“In the past, I might not know a DRE has a problem with accuracy for two years until that person comes up for recertification,” Lyman said.

In 2018, there were 4,328 cases in which someone’s license was suspended or revoked in Maine because of a charge of driving under the influence. Of those cases, drug recognition experts were involved in about 14 percent, or 620 cases, according to state records.

About 2 percent of DRE evaluations – 13 cases – were like Tanguay’s, where a drug recognition expert formed an opinion that a driver was impaired by drug use, but the toxicology tests showed no drugs or substances, according to the IACP annual report for 2018. That’s slightly better than the national rate of 2.6 percent of 40,749 drug evaluations performed nationally in 2018.

Slightly less reliable, according to the data, are the initial field sobriety tests conducted on the side of the road before a drug recognition expert is called for help.

In 2018, there were 52 cases, or 8.4 percent of all DRE cases, in which someone was arrested for OUI based on a field sobriety test but passed a breath test for alcohol and was then deemed to be unimpaired after the more comprehensive drug evaluation. Nationally, that rate was about 5.8 percent of all DRE cases being cleared without a finding of impairment.

In Maine there were another 22 instances, about 3.5 percent of all DRE cases, in which drivers who were initialed judged to be impaired were in fact experiencing a medical event not related to drugs or alcohol. This is more than twice the national rate, of about 1.4 percent of cases in which a medical issue was mistaken for impairment. It is unknown whether those cases resulted in charges or if they were later dismissed by a district attorney.


Police say that, in cases of medical impairment, they typically inform the Bureau of Motor Vehicles, which has the power to take administrative action against someone’s license if the person is not medically cleared to drive.


The business of teaching police officers to recognize drivers impaired by drugs or substances other than alcohol began in the late 1970s, and it did not start with doctors, but with cops.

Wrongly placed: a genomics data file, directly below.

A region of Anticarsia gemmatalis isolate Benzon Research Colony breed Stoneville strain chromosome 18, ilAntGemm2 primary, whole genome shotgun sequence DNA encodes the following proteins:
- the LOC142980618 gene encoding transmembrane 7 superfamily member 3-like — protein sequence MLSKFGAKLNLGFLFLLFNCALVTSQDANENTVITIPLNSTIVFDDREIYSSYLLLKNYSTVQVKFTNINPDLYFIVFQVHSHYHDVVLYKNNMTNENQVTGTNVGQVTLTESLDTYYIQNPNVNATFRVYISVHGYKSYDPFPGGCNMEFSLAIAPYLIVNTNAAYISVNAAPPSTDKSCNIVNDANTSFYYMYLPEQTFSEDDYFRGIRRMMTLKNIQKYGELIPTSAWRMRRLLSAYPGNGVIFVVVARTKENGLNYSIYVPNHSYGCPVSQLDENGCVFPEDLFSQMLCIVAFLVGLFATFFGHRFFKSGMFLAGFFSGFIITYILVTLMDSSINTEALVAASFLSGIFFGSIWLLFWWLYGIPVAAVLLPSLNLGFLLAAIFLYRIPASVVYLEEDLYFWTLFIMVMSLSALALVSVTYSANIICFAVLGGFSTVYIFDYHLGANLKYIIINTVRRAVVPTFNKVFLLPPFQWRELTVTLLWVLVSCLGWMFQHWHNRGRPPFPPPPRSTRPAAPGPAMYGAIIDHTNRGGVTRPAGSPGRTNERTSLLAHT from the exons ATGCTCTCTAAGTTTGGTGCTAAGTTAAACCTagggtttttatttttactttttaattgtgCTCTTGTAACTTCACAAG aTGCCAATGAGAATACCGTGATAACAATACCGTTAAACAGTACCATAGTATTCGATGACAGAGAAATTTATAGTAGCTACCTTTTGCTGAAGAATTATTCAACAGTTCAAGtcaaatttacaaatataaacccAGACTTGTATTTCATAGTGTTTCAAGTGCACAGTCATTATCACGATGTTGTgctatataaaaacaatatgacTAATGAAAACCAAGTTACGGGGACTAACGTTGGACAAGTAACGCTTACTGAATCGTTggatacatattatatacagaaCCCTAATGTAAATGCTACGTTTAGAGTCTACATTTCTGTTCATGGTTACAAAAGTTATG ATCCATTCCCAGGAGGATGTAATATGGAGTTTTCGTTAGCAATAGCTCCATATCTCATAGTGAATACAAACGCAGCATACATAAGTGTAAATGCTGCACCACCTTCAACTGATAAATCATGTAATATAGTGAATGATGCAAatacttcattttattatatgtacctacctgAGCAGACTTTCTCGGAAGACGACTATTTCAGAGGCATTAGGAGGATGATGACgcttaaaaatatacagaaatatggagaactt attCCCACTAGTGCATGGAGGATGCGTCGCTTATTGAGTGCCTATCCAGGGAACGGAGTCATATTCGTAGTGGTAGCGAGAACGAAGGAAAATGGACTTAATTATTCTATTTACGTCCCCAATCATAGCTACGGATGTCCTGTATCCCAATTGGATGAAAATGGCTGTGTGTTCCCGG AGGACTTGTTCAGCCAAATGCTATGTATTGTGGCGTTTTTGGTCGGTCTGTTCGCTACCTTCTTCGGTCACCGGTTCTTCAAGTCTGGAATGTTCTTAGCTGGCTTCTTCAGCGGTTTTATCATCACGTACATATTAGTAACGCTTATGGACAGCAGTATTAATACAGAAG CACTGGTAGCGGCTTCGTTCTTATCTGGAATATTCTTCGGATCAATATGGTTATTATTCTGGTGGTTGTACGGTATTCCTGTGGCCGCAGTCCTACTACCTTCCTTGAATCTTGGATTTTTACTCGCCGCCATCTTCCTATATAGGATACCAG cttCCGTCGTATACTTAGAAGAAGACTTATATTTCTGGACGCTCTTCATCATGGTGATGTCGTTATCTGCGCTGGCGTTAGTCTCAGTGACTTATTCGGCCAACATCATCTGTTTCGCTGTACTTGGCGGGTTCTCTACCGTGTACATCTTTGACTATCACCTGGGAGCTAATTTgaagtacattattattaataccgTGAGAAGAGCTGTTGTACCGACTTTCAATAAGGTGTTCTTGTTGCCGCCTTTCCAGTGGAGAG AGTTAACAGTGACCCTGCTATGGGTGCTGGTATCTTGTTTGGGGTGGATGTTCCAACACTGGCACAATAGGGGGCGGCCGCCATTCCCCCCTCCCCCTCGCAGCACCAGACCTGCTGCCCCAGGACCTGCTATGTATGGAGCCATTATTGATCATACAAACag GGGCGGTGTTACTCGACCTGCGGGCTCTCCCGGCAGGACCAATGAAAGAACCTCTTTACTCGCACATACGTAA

Traffic officers within the Los Angeles Police Department were frustrated that drivers who seemed clearly to be impaired were passing breath-based alcohol tests.

It proved ineffective and unwieldy to ask doctors and nurses, who are trained in medicine and not specifically to recognize impairment. Impairment fades with time, and without a round-the-clock medical staff, asking for medical tests was pointless, according to a history of the program published by the LAPD.

So the police developed their own standards by “borrowing extensively from medicine, psychiatry, physiology, toxicology,” according to the LAPD’s history. By the early 1980s, the ad hoc practices developed by Los Angeles police were formalized into a curriculum.  The National Highway Transportation Safety Administration funded three studies to test the methods, and the results showed that the tests were largely accurate.


By 1988, a standardized curriculum developed by the LAPD and federal highway regulators was adopted by Congress and folded into the omnibus drug bill. DRE training expanded rapidly, driven by federal dollars and a desire to fight the ill effects of illegal drugs on society. A year later, in 1989, the International Association of Chiefs of Police assumed oversight of the training and data collection.

As of 2018, there were 9,116 certified drug recognition experts in the United States – 110 of them in Maine – and more are trained every year.

But the accuracy of those three foundational studies performed the late 1980s and early 1990s has come under attack as unscientific and poorly designed experiments that were biased to help the police, according to Dr. Greg Kane, a physician from Denver who is a professional witness in medical malpractice cases but who has also testified about the unreliable, unscientific nature of field sobriety tests and drug recognition opinions.

Kane evaluated the studies using modern methods designed to ferret out bad experimental methodology that can skew results and published his criticism in 2013 in the Journal of Negative Results in BioMedicine.

In general, Kane found the studies lacked the modern rigor of a truly scientific process. In two of the studies, Kane points out, the only cases evaluated were people who were already judged by one police officer to be impaired. In one of them, test subjects who did not exhibit obvious signs of impairment were excluded.

Different states have also developed a variety of standards for interpreting DRE evidence in court, and so far there is no national case law for attorneys everywhere to follow.

The issue of scientific reliability is currently under consideration by the New Jersey Supreme Court, which agreed to hear a challenge on whether DRE methods are truly scientific and therefore reliable.

And last week, a judge in Rhode Island cleared a man of the most serious charges he faced, after a DRE determined he was under the influence of marijuana at the time he crashed his car, killing a pedestrian. The judge rejected the DRE’s opinion of impairment. The toxicology showed trace amounts indicating consumption long ago.

“We don’t have any way to correlate any amount of a substance in a person’s blood to impairment. … With alcohol we do,” the Rhode Island judge said during the trial, according to the Providence Journal. “This drug area is a complete fog.”